Sunday, 25 August 2013

Chobham gypsy wagon : QRF 15mm up-armoured Warrior review

Along with the Challenger 2 (reviewed here) my last order from QRF included a trio of MCV80 Warrior with Chobham which is the FV510 Warrior in its wartime configuration with large slabs of Chobham applique armour added to the front and  sides.

This configuration was first seen in Operation Granby and also used in Kosovo and Operation Telic. For a mid-eighties vehicle both QRF and Skytrex make the vanilla Warrior, while Old Glory UK has an updated version of the Warrior with WRAP 2 ERA package hidden in its modern infantry listing.

The QRF Warrior is nice and chunky with very few parts: a hull, two track pieces, a turret and two side skirts. Overall detail is good as is the quality of casting. The frontal Chobham block is a little on the thick side, thick enough in fact that the driver would hardly see over it but this isn't really noticeable unless the model is viewed from the side and held at eye level. The side skirts might be a little on the thin side and could be thickened with plasticard but they look the part and I left these alone. As you can see in the photos, the track to hull fit needs a little filler but that is not much of an issue since it is mostly hidden behind the armoured skirts.

As usual with QRF, the gun's thickness isn't exaggerated and it is very thin as a result. This tends to make the gun prone to bending or even breaking (one broke during transit). I replaced all three guns with homemade brass Rardens which are relatively easy to make using a 1.6mm (actually 1/16") tubes for the cradle and flash suppressor and 1mm rod for the barrel.

Producing these in consistent batches is a little time-consuming (although faster than you'd think) but relatively easy as long as they are built as sub assemblies, each of which is made slightly longer than needed and then adjusted.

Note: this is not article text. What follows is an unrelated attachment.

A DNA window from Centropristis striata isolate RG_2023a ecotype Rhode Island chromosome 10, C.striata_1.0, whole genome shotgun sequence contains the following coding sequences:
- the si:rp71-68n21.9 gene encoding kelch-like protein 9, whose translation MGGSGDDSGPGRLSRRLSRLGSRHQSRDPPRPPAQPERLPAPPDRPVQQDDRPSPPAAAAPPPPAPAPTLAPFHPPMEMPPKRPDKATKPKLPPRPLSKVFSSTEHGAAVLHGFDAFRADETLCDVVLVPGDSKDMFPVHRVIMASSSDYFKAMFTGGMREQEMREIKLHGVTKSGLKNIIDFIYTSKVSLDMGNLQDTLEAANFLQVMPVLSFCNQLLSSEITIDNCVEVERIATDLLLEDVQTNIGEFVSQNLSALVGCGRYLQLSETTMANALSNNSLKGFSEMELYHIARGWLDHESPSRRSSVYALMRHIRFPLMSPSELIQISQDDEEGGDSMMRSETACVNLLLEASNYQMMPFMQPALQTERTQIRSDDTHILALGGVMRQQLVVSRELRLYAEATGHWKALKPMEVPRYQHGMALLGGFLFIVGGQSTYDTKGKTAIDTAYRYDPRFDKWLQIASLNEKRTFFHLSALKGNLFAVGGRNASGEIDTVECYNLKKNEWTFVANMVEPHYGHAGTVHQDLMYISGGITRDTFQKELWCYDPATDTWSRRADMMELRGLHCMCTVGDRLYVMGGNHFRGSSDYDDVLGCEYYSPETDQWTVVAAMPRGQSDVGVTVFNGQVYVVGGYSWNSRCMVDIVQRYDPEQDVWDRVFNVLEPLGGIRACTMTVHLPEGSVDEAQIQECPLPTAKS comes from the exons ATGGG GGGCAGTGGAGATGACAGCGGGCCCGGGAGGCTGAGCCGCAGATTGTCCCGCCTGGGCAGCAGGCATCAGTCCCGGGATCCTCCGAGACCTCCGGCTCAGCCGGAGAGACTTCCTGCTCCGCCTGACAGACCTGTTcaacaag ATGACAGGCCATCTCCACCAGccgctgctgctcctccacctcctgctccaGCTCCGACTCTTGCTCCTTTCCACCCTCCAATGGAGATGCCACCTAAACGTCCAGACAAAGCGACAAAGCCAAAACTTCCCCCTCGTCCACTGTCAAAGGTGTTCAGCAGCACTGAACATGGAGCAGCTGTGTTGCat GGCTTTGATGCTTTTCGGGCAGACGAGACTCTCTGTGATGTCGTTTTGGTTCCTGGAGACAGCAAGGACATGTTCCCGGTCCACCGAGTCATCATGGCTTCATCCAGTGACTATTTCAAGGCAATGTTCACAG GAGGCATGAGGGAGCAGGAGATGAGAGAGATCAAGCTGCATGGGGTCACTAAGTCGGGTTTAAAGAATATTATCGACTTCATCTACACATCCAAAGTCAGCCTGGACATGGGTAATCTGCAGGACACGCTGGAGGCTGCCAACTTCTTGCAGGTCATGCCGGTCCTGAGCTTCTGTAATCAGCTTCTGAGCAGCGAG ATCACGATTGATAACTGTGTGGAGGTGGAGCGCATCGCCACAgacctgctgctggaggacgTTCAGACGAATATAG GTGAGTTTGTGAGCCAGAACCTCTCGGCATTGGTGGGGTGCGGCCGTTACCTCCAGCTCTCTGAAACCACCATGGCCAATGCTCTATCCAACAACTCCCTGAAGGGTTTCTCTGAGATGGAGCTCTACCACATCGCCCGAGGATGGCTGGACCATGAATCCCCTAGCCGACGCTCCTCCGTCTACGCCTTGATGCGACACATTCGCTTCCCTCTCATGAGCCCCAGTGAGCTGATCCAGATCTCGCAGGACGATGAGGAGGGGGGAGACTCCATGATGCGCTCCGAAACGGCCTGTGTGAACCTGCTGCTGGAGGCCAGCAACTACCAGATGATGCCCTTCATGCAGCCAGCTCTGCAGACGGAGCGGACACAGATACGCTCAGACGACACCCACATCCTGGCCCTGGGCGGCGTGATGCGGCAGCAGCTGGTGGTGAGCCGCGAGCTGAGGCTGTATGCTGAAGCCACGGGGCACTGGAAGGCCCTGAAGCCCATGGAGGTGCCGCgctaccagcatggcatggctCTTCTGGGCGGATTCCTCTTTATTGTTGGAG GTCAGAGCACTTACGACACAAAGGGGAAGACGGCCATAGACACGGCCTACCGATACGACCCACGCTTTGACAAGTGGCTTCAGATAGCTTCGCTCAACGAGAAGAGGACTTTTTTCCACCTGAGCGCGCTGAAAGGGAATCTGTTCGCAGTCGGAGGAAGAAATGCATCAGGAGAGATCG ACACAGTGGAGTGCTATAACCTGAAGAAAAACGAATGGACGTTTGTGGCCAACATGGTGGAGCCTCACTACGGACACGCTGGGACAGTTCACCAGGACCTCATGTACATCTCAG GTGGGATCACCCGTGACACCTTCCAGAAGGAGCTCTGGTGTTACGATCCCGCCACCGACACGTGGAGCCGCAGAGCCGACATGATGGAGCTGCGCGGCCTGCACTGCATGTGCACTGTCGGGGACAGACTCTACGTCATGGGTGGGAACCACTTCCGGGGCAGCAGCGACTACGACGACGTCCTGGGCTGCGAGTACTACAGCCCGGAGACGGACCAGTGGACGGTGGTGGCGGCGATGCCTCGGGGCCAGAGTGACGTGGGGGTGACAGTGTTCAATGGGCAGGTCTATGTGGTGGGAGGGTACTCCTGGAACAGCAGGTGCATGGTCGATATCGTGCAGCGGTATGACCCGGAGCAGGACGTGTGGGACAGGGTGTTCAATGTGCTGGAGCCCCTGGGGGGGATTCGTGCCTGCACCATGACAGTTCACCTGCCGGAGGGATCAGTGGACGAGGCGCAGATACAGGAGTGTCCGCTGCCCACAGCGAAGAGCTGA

First the gun barrel and flash hider are made by gluing a length of 1mm rod about 5mm into a 1.6mm tube. The end of the tube with the protruding barrel is then filed into a cone. Once you are happy with the flash hider shape, cut the cone off the tube (slightly longer than it should be as it is easier to adjust the length by filing) by rolling it under a scalpel blade.

The gun cradle is then fashioned by filing down the top half-way down the tube until you get a nice trough. This is easier to do if the tube is painted to see exactly where you a filing and by resting the tube on a piece of wood as you file it down. The forward end of the cradle is then filed back to the desired length and the barrel assembly is inserted into the tube from the front. This is glued with a small amount of liquid superglue and all that is left is to cut off the original gun, drill a 1.6mm hole through the turret mantlet, insert the completed gun and glue it down, preferably from inside the turret.

The result is a very sturdy gun with near scale thickness that will stand up much better to handling. With the addition of stowage and thermal imaging ID panels, the QRF Warrior model makes a pretty good rendition of the British infantry's main personnel carrier.


  1. I love what you have done with this, unfortunately I think the Turret is too flat but thats more QRF. Hopefully now they are into Rapid Prototyping we will see all this stuff redone.

  2. I agree that the turret might possibly be a little too shallow but it is hard to judge because the massive skirts tends to dwarf the turret and make it look pretty small when viewed side on on the actual vehicle.